Hornik For Governor?

Marlboro Mayor Jonathan Hornik. Photo via facebook.

Marlboro Mayor Jonathan Hornik. Photo via facebook.

When the news broke that Marlboro Mayor Jonathan Hornik was eyeing a run for governor,  he asked for MoreMonmouthMusings’ endorsement.

So here goes: MoreMonmouthMusings hereby endorses Mayor Jonathan Hornik for the Democratic nomination for governor in the next gubernatorial election, whenever that is.

Much of the political news out of the League of Municipalities Convention in Atlantic City last week centered around the developing race between State Senate President Steve Sweeney and Jersey City Mayor Steve Fulop. Almost as an afterthought, PolitickerNJ reported, yesterday, that Hornik wanted his name added to the gubernatorial mix.

PolitickerNJ.com spied veteran Marlboro Mayor Jon Hornik at the cocktail  parties and meet-and-greets in Atlantic City last week and as Democrats prepare  for Senate President Steve Sweeney versus Jersey City Mayor Steve Fulop, Hornik  said he wanted to add his own name to the gubernatorial sweepstakes.

“I would definitely not rule out running in 2017 or before,” said Hornik. “I  love being mayor of Marlboro, and I am running again in two years, but I think  we have a story to tell.”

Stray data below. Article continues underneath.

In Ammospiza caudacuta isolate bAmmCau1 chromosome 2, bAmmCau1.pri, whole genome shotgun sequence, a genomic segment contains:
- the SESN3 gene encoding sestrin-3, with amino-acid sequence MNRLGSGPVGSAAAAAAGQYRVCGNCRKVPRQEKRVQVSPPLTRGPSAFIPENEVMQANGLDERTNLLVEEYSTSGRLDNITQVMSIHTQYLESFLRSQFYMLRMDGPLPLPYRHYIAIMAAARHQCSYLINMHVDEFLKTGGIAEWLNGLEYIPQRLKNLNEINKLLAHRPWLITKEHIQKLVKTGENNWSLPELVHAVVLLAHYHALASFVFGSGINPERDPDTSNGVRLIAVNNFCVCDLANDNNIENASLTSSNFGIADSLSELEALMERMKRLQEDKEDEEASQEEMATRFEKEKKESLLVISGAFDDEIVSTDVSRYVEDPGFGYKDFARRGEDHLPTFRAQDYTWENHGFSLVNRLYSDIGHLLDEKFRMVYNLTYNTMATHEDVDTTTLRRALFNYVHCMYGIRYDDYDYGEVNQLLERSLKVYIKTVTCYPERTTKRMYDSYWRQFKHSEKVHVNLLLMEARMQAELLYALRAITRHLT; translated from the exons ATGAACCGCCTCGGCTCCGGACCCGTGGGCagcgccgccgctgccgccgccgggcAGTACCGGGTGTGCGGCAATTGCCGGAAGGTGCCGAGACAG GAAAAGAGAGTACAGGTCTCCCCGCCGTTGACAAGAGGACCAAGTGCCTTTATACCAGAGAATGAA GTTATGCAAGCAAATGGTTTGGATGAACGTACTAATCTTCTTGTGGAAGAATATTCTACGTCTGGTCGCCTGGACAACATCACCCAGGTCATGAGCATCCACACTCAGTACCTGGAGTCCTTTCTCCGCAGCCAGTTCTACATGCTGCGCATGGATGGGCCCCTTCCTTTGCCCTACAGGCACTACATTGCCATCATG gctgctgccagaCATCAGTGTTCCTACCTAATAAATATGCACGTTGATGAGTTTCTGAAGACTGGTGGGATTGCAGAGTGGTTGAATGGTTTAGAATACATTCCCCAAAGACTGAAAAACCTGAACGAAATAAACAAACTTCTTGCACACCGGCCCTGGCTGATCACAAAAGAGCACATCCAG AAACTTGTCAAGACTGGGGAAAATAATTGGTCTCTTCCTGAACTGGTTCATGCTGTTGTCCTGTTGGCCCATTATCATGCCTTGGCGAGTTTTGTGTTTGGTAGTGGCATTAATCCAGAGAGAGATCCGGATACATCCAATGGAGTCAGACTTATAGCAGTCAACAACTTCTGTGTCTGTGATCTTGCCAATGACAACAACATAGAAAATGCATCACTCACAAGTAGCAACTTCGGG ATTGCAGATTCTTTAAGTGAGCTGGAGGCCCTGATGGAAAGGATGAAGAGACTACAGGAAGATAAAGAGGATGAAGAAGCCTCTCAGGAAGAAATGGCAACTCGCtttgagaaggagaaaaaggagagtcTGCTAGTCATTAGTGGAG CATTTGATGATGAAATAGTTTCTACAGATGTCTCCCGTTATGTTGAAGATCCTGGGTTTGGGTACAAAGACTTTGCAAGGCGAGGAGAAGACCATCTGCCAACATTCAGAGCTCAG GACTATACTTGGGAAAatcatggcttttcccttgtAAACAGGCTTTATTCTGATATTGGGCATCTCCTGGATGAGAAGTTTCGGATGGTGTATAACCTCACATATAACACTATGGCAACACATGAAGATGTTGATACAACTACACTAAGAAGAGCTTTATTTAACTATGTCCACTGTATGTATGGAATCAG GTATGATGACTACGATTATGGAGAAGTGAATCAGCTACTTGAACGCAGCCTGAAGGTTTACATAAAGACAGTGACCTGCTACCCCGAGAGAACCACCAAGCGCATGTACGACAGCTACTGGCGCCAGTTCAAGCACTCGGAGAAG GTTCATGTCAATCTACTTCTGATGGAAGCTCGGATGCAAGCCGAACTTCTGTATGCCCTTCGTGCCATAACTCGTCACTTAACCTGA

Hornik won re-election in 2011 with nearly 70% of the vote.

This year, Incumbent Republican Gov. Chris Christie won 75% of the vote in  Marlboro while Hornik’s Democrats went 3-0 in local contests.


Just weeks from Governor Chris Christie’s reelection, the race for the next Democratic gubernatorial nomination has already started because Christie’s presidential prospects could result in a Special Election for Governor in 2015 or 2016.  Should Christie resign as governor to become a full-time presidential candidate, Lt. Governor Kim Guadagno would become governor. There would be a special gubernatorial election for the remainder of Christie’s term as part of the next general election, unless the resignation happens within 60 days of the next election.

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Posted: November 26th, 2013 | Author: | Filed under: 2016 Presidential Politics, 2017 NJ Gubernatorial Politics | Tags: , , , , , | 4 Comments »